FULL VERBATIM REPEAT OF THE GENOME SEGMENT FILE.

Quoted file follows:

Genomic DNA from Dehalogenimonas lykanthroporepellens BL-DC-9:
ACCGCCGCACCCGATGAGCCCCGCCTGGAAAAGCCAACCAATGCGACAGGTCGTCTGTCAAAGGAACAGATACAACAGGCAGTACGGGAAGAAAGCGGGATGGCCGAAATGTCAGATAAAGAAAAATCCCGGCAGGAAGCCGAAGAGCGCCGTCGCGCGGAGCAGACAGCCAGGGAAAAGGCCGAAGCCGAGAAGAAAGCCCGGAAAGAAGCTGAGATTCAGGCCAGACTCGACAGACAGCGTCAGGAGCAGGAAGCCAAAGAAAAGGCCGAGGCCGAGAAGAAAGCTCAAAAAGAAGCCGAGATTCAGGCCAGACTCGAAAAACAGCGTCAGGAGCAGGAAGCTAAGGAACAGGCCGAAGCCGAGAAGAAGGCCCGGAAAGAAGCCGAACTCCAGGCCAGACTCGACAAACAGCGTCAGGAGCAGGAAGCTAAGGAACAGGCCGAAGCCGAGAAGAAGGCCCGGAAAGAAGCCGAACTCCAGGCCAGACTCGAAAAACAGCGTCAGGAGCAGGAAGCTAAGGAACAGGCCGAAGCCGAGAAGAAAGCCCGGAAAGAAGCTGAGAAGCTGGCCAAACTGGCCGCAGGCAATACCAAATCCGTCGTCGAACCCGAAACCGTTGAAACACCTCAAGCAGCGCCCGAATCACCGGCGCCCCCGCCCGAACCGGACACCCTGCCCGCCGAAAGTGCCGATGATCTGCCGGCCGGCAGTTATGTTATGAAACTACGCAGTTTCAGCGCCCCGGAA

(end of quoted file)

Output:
Genomic DNA from Dehalogenimonas lykanthroporepellens BL-DC-9:
ACCGCCGCACCCGATGAGCCCCGCCTGGAAAAGCCAACCAATGCGACAGGTCGTCTGTCAAAGGAACAGATACAACAGGCAGTACGGGAAGAAAGCGGGATGGCCGAAATGTCAGATAAAGAAAAATCCCGGCAGGAAGCCGAAGAGCGCCGTCGCGCGGAGCAGACAGCCAGGGAAAAGGCCGAAGCCGAGAAGAAAGCCCGGAAAGAAGCTGAGATTCAGGCCAGACTCGACAGACAGCGTCAGGAGCAGGAAGCCAAAGAAAAGGCCGAGGCCGAGAAGAAAGCTCAAAAAGAAGCCGAGATTCAGGCCAGACTCGAAAAACAGCGTCAGGAGCAGGAAGCTAAGGAACAGGCCGAAGCCGAGAAGAAGGCCCGGAAAGAAGCCGAACTCCAGGCCAGACTCGACAAACAGCGTCAGGAGCAGGAAGCTAAGGAACAGGCCGAAGCCGAGAAGAAGGCCCGGAAAGAAGCCGAACTCCAGGCCAGACTCGAAAAACAGCGTCAGGAGCAGGAAGCTAAGGAACAGGCCGAAGCCGAGAAGAAAGCCCGGAAAGAAGCTGAGAAGCTGGCCAAACTGGCCGCAGGCAATACCAAATCCGTCGTCGAACCCGAAACCGTTGAAACACCTCAAGCAGCGCCCGAATCACCGGCGCCCCCGCCCGAACCGGACACCCTGCCCGCCGAAAGTGCCGATGATCTGCCGGCCGGCAGTTATGTTATGAAACTACGCAGTTTCAGCGCCCCGGAA